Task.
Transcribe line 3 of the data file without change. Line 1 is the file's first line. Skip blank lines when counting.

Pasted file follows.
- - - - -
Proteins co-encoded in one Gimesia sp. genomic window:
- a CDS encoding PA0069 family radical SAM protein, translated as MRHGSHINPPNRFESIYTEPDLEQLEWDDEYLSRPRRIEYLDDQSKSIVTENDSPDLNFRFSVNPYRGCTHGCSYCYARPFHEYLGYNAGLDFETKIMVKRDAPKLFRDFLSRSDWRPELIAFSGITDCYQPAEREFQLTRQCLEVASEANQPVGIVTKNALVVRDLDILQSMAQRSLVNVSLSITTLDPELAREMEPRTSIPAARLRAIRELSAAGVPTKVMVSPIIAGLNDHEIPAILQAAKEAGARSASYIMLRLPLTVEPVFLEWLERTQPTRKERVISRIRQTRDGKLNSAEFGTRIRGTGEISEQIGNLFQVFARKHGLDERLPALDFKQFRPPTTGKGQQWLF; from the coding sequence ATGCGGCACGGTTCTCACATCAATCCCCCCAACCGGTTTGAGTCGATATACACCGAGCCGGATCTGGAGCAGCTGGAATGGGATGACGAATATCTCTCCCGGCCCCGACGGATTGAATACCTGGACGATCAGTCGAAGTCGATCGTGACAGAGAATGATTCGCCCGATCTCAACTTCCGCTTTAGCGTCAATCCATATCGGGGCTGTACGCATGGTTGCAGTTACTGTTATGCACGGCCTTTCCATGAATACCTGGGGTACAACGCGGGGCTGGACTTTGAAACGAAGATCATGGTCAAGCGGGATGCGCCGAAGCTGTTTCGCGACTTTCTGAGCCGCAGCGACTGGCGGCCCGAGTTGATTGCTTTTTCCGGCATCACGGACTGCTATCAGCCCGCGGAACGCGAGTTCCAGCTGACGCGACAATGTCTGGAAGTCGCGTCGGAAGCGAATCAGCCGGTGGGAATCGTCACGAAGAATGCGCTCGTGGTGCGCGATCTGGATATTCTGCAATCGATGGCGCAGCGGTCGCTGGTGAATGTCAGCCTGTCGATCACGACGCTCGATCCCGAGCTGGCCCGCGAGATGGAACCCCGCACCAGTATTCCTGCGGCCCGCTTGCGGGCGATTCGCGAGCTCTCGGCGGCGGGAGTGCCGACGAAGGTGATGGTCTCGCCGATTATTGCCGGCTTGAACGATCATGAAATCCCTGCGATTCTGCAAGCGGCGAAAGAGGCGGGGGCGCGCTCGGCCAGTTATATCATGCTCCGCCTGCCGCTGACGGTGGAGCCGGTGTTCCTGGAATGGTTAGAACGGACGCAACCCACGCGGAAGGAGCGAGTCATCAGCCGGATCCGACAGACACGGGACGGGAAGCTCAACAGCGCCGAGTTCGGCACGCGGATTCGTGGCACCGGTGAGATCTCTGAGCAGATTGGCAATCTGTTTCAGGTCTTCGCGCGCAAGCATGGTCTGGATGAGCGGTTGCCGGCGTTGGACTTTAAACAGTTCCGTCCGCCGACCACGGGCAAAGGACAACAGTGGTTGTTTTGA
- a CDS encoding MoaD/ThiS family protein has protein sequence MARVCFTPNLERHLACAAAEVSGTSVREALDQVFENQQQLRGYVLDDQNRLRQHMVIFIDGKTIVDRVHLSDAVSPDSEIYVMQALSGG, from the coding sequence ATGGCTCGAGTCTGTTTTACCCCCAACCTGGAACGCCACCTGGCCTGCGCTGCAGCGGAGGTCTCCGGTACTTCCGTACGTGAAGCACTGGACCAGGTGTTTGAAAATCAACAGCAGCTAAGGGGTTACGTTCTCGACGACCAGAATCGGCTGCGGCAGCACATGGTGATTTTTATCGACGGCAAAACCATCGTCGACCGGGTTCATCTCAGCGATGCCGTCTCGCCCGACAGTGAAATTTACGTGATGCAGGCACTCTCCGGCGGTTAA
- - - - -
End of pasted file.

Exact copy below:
- a CDS encoding MoaD/ThiS family protein has protein sequence MARVCFTPNLERHLACAAAEVSGTSVREALDQVFENQQQLRGYVLDDQNRLRQHMVIFIDGKTIVDRVHLSDAVSPDSEIYVMQALSGG, from the coding sequence ATGGCTCGAGTCTGTTTTACCCCCAACCTGGAACGCCACCTGGCCTGCGCTGCAGCGGAGGTCTCCGGTACTTCCGTACGTGAAGCACTGGACCAGGTGTTTGAAAATCAACAGCAGCTAAGGGGTTACGTTCTCGACGACCAGAATCGGCTGCGGCAGCACATGGTGATTTTTATCGACGGCAAAACCATCGTCGACCGGGTTCATCTCAGCGATGCCGTCTCGCCCGACAGTGAAATTTACGTGATGCAGGCACTCTCCGGCGGTTAA